After that, the user can disclose these attributes to other parties, who are called verifiers, selectively showing some and hiding the other attributes from the credential. The verifier then receives the disclosed attributes, as well as a proof of knowledge which proves to the verifier that the user

  • knows the attributes from the credential which are not being disclosed
  • owns a valid issuer signature over the disclosed attributes and hidden attributes.

The verifier can check the validity of this proof of knowledge using the issuer’s public key that corresponds with the private key with which the issuer signed the attributes (thus, the verifier must know this public key). The verifier can tell from this that the user has at some point received the disclosed attributes from the trusted issuer. Therefore, it can trust the authenticity of the attributes. (This proof of knowledge does not include a full copy of the signature over the attributes, so that even if all attributes of the credential were disclosed simultaneously, the verifier can impossibly use the received attributes and proof of knowledge to disclose these attributes itself to others.)

In addition to attribute disclosure, users can also attach their attributes to messages in an IRMA attribute-based signature. This is explained in more detail below.

The most important IRMA projects are the IRMA mobile app, the IRMA API server which can issue and verify IRMA attributes, and the irma_js Javascript library which provides easy website integration for IRMA issuance and verification. How these components generally interact during disclosures or issuance sessions is depicted in this diagram.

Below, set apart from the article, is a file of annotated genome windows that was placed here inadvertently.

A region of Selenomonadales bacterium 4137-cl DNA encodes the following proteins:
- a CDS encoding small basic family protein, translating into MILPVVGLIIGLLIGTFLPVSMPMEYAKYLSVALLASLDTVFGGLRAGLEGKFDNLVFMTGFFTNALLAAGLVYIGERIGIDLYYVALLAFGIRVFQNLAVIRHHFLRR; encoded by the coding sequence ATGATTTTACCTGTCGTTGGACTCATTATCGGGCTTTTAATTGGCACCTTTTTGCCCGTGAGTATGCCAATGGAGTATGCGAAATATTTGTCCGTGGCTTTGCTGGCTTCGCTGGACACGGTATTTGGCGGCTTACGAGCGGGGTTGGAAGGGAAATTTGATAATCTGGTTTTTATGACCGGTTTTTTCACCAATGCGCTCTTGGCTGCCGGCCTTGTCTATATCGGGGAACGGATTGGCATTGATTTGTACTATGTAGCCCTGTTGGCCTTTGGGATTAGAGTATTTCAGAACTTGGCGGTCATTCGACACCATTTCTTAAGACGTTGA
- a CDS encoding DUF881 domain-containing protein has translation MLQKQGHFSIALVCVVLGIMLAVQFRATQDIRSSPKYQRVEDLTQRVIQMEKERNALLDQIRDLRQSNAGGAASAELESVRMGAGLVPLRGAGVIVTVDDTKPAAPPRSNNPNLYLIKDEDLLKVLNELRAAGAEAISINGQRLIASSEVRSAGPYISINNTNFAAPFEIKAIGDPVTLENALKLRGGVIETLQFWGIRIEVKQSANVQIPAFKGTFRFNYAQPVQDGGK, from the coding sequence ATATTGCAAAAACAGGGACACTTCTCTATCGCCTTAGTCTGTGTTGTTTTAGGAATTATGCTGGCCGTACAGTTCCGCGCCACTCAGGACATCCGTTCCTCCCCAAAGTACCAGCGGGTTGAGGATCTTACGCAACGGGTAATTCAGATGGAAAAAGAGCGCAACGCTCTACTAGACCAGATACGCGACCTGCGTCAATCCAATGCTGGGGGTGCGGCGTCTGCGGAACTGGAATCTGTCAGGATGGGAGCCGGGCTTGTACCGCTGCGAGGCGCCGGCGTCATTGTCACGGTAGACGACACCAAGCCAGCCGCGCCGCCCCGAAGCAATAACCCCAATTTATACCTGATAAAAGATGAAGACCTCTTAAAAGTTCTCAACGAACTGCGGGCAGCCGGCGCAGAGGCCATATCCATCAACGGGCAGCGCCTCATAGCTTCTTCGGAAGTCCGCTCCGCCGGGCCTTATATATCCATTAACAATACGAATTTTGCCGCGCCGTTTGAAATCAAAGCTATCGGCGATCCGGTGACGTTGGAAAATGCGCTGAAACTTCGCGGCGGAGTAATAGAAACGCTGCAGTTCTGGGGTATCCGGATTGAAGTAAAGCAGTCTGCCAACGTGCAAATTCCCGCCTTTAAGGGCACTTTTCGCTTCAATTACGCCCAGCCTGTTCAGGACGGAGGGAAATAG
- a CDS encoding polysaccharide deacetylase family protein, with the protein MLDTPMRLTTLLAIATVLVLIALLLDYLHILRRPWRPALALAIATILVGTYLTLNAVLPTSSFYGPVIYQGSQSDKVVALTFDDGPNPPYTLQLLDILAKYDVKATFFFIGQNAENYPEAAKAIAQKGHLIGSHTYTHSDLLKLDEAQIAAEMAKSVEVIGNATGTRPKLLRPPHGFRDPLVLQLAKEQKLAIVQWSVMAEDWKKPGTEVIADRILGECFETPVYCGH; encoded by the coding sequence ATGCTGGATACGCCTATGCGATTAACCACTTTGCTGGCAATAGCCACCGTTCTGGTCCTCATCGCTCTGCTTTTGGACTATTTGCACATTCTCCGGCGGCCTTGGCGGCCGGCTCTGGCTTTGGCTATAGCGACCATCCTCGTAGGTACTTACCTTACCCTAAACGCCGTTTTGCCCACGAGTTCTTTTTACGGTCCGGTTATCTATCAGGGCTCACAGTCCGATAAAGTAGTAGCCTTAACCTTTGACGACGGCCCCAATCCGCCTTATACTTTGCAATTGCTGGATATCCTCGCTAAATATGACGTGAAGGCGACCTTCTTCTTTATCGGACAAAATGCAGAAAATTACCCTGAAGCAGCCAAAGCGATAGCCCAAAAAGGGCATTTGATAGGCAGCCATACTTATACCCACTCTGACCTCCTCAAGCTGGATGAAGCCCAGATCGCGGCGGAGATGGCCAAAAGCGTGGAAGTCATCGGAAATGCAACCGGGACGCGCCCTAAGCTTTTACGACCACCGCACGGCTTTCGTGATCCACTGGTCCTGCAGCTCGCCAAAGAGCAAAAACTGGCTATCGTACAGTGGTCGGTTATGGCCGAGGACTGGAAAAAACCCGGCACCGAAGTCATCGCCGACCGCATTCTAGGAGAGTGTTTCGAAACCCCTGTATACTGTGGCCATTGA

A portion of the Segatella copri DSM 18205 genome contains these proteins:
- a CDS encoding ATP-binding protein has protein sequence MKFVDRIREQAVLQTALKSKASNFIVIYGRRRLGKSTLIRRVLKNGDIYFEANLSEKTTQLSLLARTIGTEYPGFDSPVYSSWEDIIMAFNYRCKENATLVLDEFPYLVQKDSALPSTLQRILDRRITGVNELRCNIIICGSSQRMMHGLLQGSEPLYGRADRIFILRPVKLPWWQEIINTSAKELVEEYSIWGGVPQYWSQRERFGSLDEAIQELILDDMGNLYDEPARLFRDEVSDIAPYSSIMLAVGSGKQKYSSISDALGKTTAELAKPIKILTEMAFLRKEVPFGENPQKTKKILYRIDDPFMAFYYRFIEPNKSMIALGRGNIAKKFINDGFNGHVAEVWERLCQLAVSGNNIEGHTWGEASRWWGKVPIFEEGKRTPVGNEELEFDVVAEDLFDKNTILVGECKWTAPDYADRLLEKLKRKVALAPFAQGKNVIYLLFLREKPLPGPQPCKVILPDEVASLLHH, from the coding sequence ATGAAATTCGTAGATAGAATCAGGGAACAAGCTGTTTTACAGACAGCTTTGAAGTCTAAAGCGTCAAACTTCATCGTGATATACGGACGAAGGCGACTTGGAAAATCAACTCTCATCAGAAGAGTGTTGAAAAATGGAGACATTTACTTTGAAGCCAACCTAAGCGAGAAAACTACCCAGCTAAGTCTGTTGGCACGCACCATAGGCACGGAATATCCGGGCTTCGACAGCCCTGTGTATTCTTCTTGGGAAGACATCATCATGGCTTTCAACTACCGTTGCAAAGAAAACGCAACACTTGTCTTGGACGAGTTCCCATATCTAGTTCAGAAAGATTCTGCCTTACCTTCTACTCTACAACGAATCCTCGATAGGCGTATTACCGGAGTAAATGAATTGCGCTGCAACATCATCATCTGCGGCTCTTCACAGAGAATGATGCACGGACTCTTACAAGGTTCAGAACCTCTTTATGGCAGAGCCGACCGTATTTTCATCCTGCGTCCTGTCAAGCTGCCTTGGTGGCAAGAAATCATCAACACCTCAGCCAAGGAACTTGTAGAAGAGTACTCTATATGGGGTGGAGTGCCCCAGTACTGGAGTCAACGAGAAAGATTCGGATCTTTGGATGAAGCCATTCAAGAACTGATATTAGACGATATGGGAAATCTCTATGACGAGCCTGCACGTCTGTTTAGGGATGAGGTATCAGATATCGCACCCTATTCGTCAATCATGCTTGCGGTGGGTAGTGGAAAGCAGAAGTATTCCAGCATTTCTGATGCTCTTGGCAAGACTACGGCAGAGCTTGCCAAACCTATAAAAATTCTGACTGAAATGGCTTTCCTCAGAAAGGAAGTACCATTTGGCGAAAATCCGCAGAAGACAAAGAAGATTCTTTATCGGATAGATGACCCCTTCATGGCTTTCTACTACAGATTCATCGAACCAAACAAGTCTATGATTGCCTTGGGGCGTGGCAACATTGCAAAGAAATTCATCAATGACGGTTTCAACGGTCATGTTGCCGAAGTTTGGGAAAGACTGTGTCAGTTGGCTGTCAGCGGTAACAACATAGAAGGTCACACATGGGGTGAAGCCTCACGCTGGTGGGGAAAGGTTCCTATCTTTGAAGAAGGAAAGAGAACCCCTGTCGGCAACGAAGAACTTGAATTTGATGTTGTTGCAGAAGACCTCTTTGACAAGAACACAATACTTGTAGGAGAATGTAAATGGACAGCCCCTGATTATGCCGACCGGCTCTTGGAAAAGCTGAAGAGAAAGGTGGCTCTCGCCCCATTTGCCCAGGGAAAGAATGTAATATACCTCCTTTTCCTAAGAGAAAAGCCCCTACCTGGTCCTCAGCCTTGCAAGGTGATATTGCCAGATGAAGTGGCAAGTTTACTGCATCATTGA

Credential types

In IRMA, each credential is an instance of a credential type. A credential type specifies (among other things) how many attributes its instances have, what their names are, and by which issuer instances of this credential type are issued. Credential types are not shared between issuers: even if two issuers would issue two credential types with the same name and with the same amount of attributes having the same names, they still are distinct credential types. Here is an example of such a credential type, defining the “IRMATube” credential type which is issued and verified in this IRMA demo. Schematically, an instance of such a credential type would look as follows.

Attribute name Attribute value
type member
id 123456

In this table, the right column are the attribute values which are stored and signed in the credential. The left column contains the attribute names from the credential type.

Special attributes

The metadata attribute

In IRMA, each credential always contain a special attribute called the metadata attribute, which must always be disclosed whenever other attributes are disclosed from this credential. This metadata attribute contains:

  • which credential type this credential is an instance of (from which it follows by which issuer this credential was issued),
  • the date at which this credential was issued,
  • the expiry date of this credential.

In order to lessen linkability issues (see the security properties section below), the issuance and expiry dates are always chosen to fall on the boundary of an epoch, which is one week.

The secret key attribute